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52 views

a story to tell Susan vs a story that he can tell Susan [closed]

He could not think of a story to tell Susan. We don't say "I tell Susan" and the sentence stops right there. From which, I figure "to tell Susan" in this sentence needs something that is ...
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53 views

Can the non-restrictive clause NOT be next to the noun it modifies?

The idea was borrowed from finance companies' high-efficiency routine of aligning business processes to achieve optimal growth, which abused the local laws to limit competition. The idea was ...
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48 views

“Where's the servant whose business it is to answer the door?”

“Where's the servant whose business it is to answer the door?" I just read this in Through the Looking Glass. If I said that sentence, I would have said "business is". Why is the 'it' necessary? ...
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Using “is” versus “are” in a relative clause

I have run into a small question that I would like to check. When referring to one person out of a group, would one use "is" or "are"? For example: I know you are one of the members that is ...
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227 views

Adjective clause with 'so'

I can't find any grammar reference to the correct usage of a specifying adjective clause. Consider an example: The physical activity, so vital for the developing body, is often overlooked by the ...
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151 views

omitting relative pronoun in a non-restrictive clause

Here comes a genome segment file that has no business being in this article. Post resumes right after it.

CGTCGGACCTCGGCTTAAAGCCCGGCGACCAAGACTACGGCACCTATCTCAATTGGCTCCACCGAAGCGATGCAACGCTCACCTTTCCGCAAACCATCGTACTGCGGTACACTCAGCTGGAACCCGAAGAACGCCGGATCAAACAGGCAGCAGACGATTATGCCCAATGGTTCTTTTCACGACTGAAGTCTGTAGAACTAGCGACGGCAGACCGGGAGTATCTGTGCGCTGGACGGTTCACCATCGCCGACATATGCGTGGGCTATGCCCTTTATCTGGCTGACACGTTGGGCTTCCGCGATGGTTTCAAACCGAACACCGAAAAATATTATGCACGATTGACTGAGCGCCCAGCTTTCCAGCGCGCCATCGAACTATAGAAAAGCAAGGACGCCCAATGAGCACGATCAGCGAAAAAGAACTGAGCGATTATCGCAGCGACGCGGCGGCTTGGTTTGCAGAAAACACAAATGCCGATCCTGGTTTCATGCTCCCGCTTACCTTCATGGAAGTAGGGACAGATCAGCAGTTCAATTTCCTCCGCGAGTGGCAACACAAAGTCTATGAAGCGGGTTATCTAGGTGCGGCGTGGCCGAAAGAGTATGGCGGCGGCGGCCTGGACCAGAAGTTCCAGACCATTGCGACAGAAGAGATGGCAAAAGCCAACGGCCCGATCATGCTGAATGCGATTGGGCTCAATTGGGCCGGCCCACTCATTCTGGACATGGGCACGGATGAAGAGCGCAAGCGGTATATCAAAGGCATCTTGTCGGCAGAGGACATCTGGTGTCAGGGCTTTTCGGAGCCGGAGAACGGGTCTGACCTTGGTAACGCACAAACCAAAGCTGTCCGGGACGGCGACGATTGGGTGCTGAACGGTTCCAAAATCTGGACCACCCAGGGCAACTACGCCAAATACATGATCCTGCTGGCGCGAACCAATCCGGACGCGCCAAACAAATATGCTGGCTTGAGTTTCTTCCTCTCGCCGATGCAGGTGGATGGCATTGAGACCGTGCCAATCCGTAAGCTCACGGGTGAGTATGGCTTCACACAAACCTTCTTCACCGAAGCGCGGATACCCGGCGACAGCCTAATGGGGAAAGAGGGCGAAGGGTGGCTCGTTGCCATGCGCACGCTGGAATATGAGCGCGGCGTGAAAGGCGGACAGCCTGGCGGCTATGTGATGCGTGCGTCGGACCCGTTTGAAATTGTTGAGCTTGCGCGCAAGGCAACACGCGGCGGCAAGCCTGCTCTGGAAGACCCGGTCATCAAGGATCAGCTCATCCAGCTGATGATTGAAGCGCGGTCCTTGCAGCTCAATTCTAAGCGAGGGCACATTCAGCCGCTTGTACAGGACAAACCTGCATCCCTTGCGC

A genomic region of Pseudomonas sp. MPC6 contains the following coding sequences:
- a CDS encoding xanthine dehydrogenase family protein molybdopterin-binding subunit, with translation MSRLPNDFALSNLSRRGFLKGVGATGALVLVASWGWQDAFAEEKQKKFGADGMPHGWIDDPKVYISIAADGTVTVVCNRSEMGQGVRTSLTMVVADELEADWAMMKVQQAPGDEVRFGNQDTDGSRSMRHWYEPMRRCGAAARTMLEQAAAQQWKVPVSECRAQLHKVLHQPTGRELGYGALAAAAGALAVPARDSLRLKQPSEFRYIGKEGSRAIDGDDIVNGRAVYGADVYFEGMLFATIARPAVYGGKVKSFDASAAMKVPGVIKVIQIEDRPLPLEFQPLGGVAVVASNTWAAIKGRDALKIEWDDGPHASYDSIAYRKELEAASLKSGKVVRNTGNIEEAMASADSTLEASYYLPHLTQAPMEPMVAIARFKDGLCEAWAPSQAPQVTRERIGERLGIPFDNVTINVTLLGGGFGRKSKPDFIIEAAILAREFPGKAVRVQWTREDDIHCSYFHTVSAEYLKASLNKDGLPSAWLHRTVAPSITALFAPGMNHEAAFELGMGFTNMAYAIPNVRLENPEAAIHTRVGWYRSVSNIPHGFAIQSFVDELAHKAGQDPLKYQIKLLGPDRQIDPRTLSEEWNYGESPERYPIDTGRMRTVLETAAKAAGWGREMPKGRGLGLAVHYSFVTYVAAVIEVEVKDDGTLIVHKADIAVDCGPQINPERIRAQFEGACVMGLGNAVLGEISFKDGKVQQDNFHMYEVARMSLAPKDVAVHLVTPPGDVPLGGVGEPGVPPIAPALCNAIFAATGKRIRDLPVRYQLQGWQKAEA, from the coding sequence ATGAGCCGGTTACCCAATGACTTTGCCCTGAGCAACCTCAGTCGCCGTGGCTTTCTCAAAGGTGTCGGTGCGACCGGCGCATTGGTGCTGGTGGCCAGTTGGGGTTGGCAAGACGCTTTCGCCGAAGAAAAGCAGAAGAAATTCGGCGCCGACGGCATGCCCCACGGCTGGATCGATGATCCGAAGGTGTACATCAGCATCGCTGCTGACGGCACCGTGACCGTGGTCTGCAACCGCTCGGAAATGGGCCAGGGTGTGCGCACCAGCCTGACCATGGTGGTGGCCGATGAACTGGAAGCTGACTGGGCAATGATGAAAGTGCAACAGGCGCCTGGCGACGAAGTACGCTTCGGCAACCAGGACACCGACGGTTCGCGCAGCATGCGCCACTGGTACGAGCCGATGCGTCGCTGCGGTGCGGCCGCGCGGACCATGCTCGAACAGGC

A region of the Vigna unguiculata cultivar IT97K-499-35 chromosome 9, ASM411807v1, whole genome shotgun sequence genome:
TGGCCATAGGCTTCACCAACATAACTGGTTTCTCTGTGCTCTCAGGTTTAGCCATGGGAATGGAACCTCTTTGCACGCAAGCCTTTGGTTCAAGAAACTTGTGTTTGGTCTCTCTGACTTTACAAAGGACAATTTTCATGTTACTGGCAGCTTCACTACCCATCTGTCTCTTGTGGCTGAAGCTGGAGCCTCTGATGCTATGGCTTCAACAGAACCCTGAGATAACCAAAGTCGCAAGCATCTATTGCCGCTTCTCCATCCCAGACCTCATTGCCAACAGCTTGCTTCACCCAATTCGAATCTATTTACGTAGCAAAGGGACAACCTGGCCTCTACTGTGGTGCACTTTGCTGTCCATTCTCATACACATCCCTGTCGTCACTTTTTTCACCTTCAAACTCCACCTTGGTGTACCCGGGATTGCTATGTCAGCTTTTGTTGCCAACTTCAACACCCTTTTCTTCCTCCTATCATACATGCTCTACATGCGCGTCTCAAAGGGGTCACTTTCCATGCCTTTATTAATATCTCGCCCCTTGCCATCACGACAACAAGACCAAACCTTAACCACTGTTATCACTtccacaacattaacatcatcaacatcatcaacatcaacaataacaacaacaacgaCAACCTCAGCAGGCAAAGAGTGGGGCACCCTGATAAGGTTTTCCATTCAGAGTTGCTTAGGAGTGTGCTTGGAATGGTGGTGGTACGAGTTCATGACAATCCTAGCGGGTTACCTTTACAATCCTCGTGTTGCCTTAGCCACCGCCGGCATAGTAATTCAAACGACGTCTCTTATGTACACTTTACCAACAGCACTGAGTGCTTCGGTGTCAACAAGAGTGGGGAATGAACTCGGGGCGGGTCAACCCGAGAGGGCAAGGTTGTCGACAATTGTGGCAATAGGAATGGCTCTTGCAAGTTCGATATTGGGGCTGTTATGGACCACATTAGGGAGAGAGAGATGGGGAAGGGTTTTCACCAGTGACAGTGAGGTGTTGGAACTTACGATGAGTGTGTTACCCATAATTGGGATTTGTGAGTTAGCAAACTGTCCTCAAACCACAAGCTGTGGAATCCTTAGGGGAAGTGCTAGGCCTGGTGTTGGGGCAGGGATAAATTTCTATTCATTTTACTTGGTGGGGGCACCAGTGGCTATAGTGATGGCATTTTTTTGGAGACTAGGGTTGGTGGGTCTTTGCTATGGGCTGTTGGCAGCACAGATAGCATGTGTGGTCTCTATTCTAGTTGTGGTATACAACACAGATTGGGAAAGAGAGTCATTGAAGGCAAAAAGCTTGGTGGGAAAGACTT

We often omit relative pronouns in restrictive clauses. E.g. "I am flying to a place I love" instead of "I am flying to a place that I love." It seems ok to omit the which/who in the following. But ...
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Should this relative clause, headed by 'where', be joined to the main clause? (1786 UK)

Source: p 174, The Catholic Christian Instructed in the Sacraments ..., by Richard Challoner, 1786 Q. But does not Christ say, concerning continency, St. Matt. xix. 11, 'All men cannot receive ...
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Correct verb form in two sentences

I can't explain why the following sentences are wrong, although I can correct them. (a) INCORRECT — The table shows the average amount of time advertisements on the Internet lasting. ...
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By which? - Problem with relative clause

for hours I've been scouring the internet for some sentences/grammar rules which bother me. Unfortunately, I couldn't find the answer, and that's why I decided to ask here. Are sentences 1) and 2) ...
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1answer
43 views

Leave-out in relative pronoun usage

Original reference: http://edition.cnn.com/2015/02/03/world/taiwan-plane-crash-transasia/index.html?hpt=ob_galleryfooterexpansion&iref=obnetwork In this case of usages of relative pronouns, ...